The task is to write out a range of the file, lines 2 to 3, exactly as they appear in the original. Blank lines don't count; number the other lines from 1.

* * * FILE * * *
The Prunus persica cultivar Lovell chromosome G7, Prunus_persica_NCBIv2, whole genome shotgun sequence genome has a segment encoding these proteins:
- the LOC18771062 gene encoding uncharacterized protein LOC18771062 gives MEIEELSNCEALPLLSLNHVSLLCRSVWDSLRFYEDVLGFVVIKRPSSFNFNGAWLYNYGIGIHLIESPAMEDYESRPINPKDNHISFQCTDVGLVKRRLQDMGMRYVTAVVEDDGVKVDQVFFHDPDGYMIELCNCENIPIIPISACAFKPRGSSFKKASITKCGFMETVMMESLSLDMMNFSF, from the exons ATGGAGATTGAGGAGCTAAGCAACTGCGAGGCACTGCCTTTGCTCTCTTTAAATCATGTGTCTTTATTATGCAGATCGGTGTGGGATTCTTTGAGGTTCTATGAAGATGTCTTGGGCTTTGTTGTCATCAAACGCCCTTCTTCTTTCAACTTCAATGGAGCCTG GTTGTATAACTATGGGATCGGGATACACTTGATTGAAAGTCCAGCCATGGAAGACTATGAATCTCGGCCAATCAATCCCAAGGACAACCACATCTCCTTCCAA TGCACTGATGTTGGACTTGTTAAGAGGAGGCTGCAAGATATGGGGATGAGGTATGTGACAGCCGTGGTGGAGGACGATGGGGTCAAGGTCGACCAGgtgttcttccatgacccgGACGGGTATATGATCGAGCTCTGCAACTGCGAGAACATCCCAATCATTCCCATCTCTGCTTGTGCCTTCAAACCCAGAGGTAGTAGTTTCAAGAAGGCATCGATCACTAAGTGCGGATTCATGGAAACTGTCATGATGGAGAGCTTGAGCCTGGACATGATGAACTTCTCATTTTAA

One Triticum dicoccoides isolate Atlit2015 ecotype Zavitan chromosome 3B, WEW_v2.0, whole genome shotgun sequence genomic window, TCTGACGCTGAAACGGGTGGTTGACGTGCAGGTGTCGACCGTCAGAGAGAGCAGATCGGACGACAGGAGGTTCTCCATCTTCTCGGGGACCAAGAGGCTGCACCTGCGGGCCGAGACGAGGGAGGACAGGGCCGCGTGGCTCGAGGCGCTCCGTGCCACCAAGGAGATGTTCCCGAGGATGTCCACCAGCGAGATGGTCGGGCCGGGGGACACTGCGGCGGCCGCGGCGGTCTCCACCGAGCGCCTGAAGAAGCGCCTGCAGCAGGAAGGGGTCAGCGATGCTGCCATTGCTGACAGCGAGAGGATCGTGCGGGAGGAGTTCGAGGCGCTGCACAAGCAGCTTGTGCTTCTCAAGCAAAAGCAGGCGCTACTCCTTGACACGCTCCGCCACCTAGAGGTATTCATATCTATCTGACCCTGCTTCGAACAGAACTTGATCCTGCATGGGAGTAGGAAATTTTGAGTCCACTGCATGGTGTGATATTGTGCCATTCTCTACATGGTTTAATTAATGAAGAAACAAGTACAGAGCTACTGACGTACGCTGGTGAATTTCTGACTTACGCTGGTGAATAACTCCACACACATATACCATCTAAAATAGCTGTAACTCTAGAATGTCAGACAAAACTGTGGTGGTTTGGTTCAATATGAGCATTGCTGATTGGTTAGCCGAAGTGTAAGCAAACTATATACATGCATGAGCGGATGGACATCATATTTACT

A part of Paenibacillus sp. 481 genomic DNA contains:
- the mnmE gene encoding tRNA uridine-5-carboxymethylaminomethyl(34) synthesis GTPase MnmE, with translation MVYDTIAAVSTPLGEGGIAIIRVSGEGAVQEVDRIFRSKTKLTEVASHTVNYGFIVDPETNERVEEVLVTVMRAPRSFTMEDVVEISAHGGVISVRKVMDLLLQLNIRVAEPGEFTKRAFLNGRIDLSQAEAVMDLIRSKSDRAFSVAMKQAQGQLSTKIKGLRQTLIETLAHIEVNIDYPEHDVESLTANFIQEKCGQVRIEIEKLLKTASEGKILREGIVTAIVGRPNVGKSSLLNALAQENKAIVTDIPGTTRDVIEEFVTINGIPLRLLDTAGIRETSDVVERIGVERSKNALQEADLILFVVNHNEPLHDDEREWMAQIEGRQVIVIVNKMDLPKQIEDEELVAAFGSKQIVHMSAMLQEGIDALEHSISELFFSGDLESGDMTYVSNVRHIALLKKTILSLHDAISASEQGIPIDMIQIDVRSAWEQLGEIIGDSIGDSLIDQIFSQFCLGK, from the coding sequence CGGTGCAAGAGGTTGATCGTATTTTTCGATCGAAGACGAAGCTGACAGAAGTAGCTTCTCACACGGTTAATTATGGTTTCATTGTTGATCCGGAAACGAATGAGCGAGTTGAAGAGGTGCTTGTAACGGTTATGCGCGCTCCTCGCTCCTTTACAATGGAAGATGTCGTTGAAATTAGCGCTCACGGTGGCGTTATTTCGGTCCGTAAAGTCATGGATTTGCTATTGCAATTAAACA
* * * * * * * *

- the LOC18771062 gene encoding uncharacterized protein LOC18771062 gives MEIEELSNCEALPLLSLNHVSLLCRSVWDSLRFYEDVLGFVVIKRPSSFNFNGAWLYNYGIGIHLIESPAMEDYESRPINPKDNHISFQCTDVGLVKRRLQDMGMRYVTAVVEDDGVKVDQVFFHDPDGYMIELCNCENIPIIPISACAFKPRGSSFKKASITKCGFMETVMMESLSLDMMNFSF, from the exons ATGGAGATTGAGGAGCTAAGCAACTGCGAGGCACTGCCTTTGCTCTCTTTAAATCATGTGTCTTTATTATGCAGATCGGTGTGGGATTCTTTGAGGTTCTATGAAGATGTCTTGGGCTTTGTTGTCATCAAACGCCCTTCTTCTTTCAACTTCAATGGAGCCTG GTTGTATAACTATGGGATCGGGATACACTTGATTGAAAGTCCAGCCATGGAAGACTATGAATCTCGGCCAATCAATCCCAAGGACAACCACATCTCCTTCCAA TGCACTGATGTTGGACTTGTTAAGAGGAGGCTGCAAGATATGGGGATGAGGTATGTGACAGCCGTGGTGGAGGACGATGGGGTCAAGGTCGACCAGgtgttcttccatgacccgGACGGGTATATGATCGAGCTCTGCAACTGCGAGAACATCCCAATCATTCCCATCTCTGCTTGTGCCTTCAAACCCAGAGGTAGTAGTTTCAAGAAGGCATCGATCACTAAGTGCGGATTCATGGAAACTGTCATGATGGAGAGCTTGAGCCTGGACATGATGAACTTCTCATTTTAA

One Triticum dicoccoides isolate Atlit2015 ecotype Zavitan chromosome 3B, WEW_v2.0, whole genome shotgun sequence genomic window, TCTGACGCTGAAACGGGTGGTTGACGTGCAGGTGTCGACCGTCAGAGAGAGCAGATCGGACGACAGGAGGTTCTCCATCTTCTCGGGGACCAAGAGGCTGCACCTGCGGGCCGAGACGAGGGAGGACAGGGCCGCGTGGCTCGAGGCGCTCCGTGCCACCAAGGAGATGTTCCCGAGGATGTCCACCAGCGAGATGGTCGGGCCGGGGGACACTGCGGCGGCCGCGGCGGTCTCCACCGAGCGCCTGAAGAAGCGCCTGCAGCAGGAAGGGGTCAGCGATGCTGCCATTGCTGACAGCGAGAGGATCGTGCGGGAGGAGTTCGAGGCGCTGCACAAGCAGCTTGTGCTTCTCAAGCAAAAGCAGGCGCTACTCCTTGACACGCTCCGCCACCTAGAGGTATTCATATCTATCTGACCCTGCTTCGAACAGAACTTGATCCTGCATGGGAGTAGGAAATTTTGAGTCCACTGCATGGTGTGATATTGTGCCATTCTCTACATGGTTTAATTAATGAAGAAACAAGTACAGAGCTACTGACGTACGCTGGTGAATTTCTGACTTACGCTGGTGAATAACTCCACACACATATACCATCTAAAATAGCTGTAACTCTAGAATGTCAGACAAAACTGTGGTGGTTTGGTTCAATATGAGCATTGCTGATTGGTTAGCCGAAGTGTAAGCAAACTATATACATGCATGAGCGGATGGACATCATATTTACT